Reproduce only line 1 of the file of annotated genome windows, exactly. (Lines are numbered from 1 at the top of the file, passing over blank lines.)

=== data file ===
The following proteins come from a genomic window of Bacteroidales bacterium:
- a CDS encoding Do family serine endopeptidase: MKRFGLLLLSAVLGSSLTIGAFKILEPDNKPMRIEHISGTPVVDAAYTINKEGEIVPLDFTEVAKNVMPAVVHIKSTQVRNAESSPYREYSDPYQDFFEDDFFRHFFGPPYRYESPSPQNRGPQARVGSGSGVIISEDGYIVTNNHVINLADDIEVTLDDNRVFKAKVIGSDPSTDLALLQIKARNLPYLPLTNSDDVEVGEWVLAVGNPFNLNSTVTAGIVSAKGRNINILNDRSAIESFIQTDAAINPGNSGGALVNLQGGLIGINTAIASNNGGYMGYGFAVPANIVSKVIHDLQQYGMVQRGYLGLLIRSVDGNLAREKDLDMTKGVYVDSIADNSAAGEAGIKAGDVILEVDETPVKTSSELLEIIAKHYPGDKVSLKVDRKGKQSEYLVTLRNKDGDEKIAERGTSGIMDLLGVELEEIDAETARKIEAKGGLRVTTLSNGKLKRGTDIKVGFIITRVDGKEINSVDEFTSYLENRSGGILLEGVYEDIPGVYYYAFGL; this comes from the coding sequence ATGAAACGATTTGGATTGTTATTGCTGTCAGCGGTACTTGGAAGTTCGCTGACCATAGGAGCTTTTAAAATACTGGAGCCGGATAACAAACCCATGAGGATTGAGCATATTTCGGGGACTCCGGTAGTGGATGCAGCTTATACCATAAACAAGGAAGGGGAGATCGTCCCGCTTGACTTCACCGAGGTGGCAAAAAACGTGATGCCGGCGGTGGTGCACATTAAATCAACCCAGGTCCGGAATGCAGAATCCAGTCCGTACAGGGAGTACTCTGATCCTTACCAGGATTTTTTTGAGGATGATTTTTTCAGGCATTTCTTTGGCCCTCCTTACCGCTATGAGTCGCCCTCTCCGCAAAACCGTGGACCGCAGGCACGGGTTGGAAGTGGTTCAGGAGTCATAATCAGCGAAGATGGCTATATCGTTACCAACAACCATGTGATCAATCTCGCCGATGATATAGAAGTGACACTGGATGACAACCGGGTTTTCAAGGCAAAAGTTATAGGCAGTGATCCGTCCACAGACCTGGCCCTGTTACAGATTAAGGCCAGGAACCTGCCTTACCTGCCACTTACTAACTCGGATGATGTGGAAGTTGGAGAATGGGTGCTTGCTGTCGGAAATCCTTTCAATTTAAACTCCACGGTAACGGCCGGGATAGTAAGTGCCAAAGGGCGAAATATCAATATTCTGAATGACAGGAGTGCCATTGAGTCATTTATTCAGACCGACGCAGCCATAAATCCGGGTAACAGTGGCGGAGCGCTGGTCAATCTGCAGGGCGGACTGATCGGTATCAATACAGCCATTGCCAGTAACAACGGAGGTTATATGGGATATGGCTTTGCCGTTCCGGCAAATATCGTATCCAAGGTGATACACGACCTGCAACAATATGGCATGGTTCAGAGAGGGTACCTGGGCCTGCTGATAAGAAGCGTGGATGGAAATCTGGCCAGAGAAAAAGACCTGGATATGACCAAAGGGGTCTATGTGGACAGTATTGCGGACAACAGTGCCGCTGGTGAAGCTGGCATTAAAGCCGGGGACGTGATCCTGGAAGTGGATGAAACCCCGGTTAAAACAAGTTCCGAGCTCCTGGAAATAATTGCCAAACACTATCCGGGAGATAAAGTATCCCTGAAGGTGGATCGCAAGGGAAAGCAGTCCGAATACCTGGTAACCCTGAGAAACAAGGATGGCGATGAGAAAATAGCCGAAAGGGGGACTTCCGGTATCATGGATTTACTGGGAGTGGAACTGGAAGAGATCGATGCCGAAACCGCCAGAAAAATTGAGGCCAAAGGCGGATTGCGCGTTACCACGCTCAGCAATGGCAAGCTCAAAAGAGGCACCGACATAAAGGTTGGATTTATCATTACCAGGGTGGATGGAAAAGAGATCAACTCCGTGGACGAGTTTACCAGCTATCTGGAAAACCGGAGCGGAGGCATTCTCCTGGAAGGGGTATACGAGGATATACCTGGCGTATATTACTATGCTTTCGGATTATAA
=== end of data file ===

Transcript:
The following proteins come from a genomic window of Bacteroidales bacterium: